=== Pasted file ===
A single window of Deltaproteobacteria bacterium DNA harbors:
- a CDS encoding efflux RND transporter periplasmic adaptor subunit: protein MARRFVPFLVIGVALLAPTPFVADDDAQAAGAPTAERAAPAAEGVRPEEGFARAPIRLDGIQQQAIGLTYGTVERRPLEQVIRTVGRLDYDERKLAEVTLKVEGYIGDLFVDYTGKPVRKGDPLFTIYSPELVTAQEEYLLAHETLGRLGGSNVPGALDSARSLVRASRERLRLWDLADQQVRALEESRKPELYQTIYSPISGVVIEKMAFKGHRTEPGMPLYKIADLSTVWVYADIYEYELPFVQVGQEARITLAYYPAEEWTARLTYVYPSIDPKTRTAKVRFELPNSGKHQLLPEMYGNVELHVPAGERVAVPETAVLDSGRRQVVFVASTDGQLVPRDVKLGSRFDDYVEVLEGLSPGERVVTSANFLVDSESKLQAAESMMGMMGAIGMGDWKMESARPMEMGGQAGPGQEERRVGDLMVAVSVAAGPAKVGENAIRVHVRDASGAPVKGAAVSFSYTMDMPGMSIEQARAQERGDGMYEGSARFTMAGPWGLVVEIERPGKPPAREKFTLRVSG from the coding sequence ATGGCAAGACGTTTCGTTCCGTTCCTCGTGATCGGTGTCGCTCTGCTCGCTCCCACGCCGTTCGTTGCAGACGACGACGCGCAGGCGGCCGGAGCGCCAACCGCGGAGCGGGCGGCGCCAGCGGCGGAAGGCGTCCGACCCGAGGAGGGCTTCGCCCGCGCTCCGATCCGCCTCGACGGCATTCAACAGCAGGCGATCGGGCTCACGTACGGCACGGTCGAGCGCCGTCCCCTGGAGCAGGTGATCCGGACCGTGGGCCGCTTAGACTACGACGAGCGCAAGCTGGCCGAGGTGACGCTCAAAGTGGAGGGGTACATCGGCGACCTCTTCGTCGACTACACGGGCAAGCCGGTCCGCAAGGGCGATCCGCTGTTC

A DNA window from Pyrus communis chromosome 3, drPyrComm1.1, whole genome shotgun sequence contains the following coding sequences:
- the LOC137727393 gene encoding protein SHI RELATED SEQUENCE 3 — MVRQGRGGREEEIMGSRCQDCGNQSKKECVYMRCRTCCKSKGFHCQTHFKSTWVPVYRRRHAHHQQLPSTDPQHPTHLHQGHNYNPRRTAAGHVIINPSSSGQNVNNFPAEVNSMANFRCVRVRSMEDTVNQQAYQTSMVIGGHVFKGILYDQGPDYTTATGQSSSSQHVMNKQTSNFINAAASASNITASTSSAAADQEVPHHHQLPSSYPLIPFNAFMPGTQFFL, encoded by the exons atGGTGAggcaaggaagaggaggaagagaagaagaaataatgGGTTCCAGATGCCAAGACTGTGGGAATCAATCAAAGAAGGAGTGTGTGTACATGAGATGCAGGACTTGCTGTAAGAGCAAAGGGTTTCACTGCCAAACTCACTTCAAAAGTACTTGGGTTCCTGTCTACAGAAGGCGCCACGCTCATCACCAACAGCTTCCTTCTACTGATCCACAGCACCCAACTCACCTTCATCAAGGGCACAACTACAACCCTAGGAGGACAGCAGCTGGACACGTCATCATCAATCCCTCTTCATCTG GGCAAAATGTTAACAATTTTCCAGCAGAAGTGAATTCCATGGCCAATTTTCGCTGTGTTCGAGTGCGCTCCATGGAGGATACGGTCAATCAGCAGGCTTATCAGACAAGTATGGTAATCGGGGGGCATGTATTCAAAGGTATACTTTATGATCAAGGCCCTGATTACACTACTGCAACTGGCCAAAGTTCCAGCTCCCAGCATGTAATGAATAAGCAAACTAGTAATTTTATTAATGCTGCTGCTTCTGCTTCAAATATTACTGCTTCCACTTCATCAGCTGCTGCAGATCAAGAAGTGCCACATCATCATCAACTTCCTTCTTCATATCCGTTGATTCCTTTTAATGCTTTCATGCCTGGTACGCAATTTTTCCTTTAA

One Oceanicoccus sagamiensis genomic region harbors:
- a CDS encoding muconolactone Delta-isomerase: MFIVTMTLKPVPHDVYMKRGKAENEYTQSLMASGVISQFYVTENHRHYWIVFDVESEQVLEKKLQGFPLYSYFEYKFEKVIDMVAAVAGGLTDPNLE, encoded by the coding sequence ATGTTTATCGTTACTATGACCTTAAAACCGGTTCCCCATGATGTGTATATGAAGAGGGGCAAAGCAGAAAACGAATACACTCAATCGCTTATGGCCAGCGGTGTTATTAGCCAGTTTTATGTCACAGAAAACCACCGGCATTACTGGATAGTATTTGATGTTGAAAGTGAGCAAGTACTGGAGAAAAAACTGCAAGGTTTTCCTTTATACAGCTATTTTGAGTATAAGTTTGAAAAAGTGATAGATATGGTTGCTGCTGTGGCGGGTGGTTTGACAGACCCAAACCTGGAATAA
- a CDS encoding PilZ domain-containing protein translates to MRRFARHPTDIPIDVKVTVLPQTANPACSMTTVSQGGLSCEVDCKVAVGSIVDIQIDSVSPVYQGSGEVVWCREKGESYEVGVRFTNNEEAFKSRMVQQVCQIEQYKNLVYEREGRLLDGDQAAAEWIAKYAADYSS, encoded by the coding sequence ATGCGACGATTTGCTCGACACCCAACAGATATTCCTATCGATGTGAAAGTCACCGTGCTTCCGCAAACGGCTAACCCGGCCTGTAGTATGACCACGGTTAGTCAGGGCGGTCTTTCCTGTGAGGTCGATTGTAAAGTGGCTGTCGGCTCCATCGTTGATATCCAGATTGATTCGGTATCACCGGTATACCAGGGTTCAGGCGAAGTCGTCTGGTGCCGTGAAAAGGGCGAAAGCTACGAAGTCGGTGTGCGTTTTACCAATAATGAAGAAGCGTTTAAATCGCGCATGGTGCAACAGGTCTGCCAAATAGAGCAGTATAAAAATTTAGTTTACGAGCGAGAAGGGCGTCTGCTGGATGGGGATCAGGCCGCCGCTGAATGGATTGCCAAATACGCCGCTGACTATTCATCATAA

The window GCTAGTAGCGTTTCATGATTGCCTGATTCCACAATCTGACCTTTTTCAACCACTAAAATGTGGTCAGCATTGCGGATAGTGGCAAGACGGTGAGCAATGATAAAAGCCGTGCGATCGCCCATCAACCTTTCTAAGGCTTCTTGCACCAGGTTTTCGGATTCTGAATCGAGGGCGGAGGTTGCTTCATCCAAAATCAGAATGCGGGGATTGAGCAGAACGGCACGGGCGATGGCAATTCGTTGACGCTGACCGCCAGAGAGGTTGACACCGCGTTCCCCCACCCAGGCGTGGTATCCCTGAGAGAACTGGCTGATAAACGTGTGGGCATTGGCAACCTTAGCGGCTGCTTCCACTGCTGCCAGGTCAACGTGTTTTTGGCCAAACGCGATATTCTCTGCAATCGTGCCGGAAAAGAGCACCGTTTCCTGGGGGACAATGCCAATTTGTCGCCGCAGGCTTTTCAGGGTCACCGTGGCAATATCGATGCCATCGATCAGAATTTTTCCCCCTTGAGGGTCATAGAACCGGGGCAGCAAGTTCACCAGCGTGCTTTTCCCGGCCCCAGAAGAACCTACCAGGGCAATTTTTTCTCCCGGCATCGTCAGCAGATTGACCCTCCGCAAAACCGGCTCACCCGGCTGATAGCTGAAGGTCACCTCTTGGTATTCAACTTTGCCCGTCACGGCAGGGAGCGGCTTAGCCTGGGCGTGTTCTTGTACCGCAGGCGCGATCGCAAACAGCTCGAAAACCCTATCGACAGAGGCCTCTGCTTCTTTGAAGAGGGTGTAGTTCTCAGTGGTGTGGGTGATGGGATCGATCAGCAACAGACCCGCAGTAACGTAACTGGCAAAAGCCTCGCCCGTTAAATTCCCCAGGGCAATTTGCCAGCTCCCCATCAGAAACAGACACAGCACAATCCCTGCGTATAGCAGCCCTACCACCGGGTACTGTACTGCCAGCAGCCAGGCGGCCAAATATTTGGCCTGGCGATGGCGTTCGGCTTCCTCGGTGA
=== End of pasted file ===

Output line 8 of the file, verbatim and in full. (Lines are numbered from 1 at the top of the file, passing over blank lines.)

The window GCTAGTAGCGTTTCATGATTGCCTGATTCCACAATCTGACCTTTTTCAACCACTAAAATGTGGTCAGCATTGCGGATAGTGGCAAGACGGTGAGCAATGATAAAAGCCGTGCGATCGCCCATCAACCTTTCTAAGGCTTCTTGCACCAGGTTTTCGGATTCTGAATCGAGGGCGGAGGTTGCTTCATCCAAAATCAGAATGCGGGGATTGAGCAGAACGGCACGGGCGATGGCAATTCGTTGACGCTGACCGCCAGAGAGGTTGACACCGCGTTCCCCCACCCAGGCGTGGTATCCCTGAGAGAACTGGCTGATAAACGTGTGGGCATTGGCAACCTTAGCGGCTGCTTCCACTGCTGCCAGGTCAACGTGTTTTTGGCCAAACGCGATATTCTCTGCAATCGTGCCGGAAAAGAGCACCGTTTCCTGGGGGACAATGCCAATTTGTCGCCGCAGGCTTTTCAGGGTCACCGTGGCAATATCGATGCCATCGATCAGAATTTTTCCCCCTTGAGGGTCATAGAACCGGGGCAGCAAGTTCACCAGCGTGCTTTTCCCGGCCCCAGAAGAACCTACCAGGGCAATTTTTTCTCCCGGCATCGTCAGCAGATTGACCCTCCGCAAAACCGGCTCACCCGGCTGATAGCTGAAGGTCACCTCTTGGTATTCAACTTTGCCCGTCACGGCAGGGAGCGGCTTAGCCTGGGCGTGTTCTTGTACCGCAGGCGCGATCGCAAACAGCTCGAAAACCCTATCGACAGAGGCCTCTGCTTCTTTGAAGAGGGTGTAGTTCTCAGTGGTGTGGGTGATGGGATCGATCAGCAACAGACCCGCAGTAACGTAACTGGCAAAAGCCTCGCCCGTTAAATTCCCCAGGGCAATTTGCCAGCTCCCCATCAGAAACAGACACAGCACAATCCCTGCGTATAGCAGCCCTACCACCGGGTACTGTACTGCCAGCAGCCAGGCGGCCAAATATTTGGCCTGGCGATGGCGTTCGGCTTCCTCGGTGA